sexta-feira, 28 de setembro de 2012

The Madding Crowd: Beijing Inflames Popular Sentiment Against Japan

Feng Li/Getty Images

Hannah Beech
Thousands of angry locals vent their rage at a foreign embassy, hurling bottles, defacing flags and chanting murderous threats. These aren't Muslims swarming American diplomatic missions because of that tawdry, U.S.-made film ridiculing the Prophet Muhammad. They are Chinese protesters, and their target is Japan. Widespread resentment is still felt in China over Japan's savage wartime atrocities and a feeling that Tokyo has not adequately apologized for them. When the Japanese government decided earlier this month to buy some uninhabited islets in the East China Sea from private owners, a simmering territorial dispute with China over the same outcroppings escalated, and that long-held antipathy exploded.
China is a police state. Protests of this scale, which have convulsed dozens of Chinese cities for days, just don't happen unless the government approves of them. Indeed, Beijing authorities made clear their views on the islands, known as the Diaoyu in China and the Senkaku in Japan, by blaring a recorded message near the Japanese embassy: "Japan has violated China's sovereignty. It is right for you to express your opinion." As protesters elsewhere in China destroyed Japanese cars, the police declined to intervene. Compare this with last year, when the faintest whiff of pro-democracy activism resulted in plainclothes thugs attacking foreign journalists who showed up to cover a possible rally in Beijing. Then, the security presence was so smothering that nary a Chinese protester showed up to express solidarity with the Jasmine Revolution.
In the Muslim world, anti-American protests have betrayed religious, societal and political fault lines graver than those in China. But be they in Benghazi or Beijing, the causes of the demonstrations run far deeper than their immediate pretexts. In China's case, the outpouring of hatred toward the Japanese isn't simply about who owns a collection of rocks in resource-rich waters.
The Chinese leadership, which is facing a once-a-decade transition in the coming weeks, couldn't have asked for a better diversion from the delicate power shift ahead. (In Japan too, a weak government facing an upcoming election may have benefited from looking tough on China.) Already, Beijing's leadership handover has been beset by political scandal, a slowing economy and the two-week disappearance from public view of Xi Jinping, the man expected to assume the helm in China. Vice President Xi finally reappeared on Sept. 15, just as China's state media ran headlines about Beijing dispatching surveillance ships to the contested islands. Banners unfurled in Beijing urged: SUPPORT THE GOVERNMENT! SUPPORT THE ARMY! KILL THE JAPANESE! Mission Distraction accomplished.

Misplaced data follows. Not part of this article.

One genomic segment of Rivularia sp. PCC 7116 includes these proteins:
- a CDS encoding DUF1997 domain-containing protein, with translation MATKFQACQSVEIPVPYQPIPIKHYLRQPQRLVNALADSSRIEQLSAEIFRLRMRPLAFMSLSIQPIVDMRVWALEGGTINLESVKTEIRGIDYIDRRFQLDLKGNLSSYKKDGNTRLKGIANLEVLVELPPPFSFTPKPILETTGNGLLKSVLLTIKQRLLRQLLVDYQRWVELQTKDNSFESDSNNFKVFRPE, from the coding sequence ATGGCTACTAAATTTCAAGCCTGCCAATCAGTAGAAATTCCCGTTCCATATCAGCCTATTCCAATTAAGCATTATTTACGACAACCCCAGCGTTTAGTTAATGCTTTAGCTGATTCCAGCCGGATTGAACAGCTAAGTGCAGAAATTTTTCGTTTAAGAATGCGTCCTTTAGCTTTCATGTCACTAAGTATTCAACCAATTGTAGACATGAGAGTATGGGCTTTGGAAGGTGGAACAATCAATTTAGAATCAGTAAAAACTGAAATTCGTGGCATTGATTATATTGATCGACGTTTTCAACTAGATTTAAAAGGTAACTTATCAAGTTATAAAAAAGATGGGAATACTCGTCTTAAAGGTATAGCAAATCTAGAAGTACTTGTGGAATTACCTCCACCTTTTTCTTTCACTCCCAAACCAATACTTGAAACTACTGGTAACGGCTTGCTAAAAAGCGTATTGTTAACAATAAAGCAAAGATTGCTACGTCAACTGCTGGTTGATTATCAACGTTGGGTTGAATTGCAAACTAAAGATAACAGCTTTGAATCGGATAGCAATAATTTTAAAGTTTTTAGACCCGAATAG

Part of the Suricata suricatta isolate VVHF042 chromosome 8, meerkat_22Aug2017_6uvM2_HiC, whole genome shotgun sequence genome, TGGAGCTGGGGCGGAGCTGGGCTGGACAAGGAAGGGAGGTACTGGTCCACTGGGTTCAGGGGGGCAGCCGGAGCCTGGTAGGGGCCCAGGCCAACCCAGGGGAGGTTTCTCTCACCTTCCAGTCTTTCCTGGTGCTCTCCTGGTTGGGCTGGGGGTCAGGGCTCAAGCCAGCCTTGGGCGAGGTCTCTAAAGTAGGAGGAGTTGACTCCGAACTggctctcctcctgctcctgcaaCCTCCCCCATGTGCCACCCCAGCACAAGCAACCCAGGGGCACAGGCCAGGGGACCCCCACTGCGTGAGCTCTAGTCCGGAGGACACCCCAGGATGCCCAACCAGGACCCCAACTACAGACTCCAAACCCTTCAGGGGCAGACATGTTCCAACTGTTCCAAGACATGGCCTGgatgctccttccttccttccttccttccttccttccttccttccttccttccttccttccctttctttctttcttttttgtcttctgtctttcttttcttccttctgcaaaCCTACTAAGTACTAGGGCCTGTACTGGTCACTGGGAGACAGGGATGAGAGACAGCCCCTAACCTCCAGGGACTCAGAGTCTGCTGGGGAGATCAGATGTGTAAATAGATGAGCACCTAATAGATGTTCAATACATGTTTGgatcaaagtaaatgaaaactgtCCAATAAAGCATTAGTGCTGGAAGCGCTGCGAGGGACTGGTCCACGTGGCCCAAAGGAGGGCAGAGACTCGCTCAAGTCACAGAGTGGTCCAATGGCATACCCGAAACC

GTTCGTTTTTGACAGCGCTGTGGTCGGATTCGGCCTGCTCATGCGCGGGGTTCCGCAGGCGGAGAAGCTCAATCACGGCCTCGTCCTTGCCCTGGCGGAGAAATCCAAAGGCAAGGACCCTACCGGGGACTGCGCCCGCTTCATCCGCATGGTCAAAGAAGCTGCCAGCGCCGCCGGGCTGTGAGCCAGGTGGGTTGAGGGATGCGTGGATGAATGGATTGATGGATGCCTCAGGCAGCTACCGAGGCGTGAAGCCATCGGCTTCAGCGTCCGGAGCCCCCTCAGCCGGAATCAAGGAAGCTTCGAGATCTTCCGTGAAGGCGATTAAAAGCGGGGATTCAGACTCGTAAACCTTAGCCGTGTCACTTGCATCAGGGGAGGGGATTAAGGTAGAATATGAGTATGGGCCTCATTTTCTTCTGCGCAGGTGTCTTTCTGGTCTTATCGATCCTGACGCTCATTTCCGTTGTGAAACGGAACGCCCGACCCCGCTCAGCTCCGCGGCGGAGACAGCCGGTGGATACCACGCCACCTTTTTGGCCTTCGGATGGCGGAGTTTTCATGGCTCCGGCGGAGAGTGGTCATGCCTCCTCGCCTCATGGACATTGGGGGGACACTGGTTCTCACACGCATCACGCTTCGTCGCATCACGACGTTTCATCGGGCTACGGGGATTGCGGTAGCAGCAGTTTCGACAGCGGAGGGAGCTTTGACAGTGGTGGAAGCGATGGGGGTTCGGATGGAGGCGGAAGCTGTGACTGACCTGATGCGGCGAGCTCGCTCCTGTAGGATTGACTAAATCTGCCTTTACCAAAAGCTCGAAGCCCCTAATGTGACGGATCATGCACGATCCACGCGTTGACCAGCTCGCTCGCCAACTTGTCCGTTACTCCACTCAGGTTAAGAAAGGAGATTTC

In a China where income inequality has spawned mass resentment, protests directed against an outward enemy serve as a release valve. Beijing has primed the pump through history lessons that stress Japan's cruel wartime record. But nationalism is a risky instrument. Xi and current Chinese President Hu Jintao were nowhere to be seen in the iconography of the anti-Japan rallies. (Instead, protesters held aloft portraits of Mao Zedong, whose wartime efforts against the Japanese are admired.) Online commentators called their government weak for not having stood up more forcefully to Tokyo.
In Chinese history, antiforeign rallies have a habit of morphing into anti-government movements. "The government thinks they can control [nationalism], but it can turn into something very dangerous," warns Wan Tao, who as a patriotic hacker a decade ago targeted Japanese government websites. "It's like playing with fire." On Sept. 16, among the few detained during the anti-Japanese protests were a trio in the southern city of Shenzhen who raised banners calling for democracy.
Back in 2004, while meeting a group of young nationalists in Beijing, I spoke with an impassioned man who believed in China's need to defend the disputed islands. Hu Jia went on to become a famous dissident and spent more than three years in jail for his activism. This Sept. 18, the anti-Japan protests took on further resonance because it was the anniversary of "9.18" — the day in 1931 on which Japan unleashed its invasion and occupation of China. As the demonstrations raged, Hu was stopped from leaving his home to buy vegetables by plainclothes officers who monitor him even though he is supposedly a free man. On Twitter, which is banned in China, the 39-year-old wrote: "This 9.18, the shame of the country comes from the existence of tyranny." He didn't mean the Japanese.
Hannah Beech — with reporting by Chengcheng Jiang/Beijing, TIME Magazine

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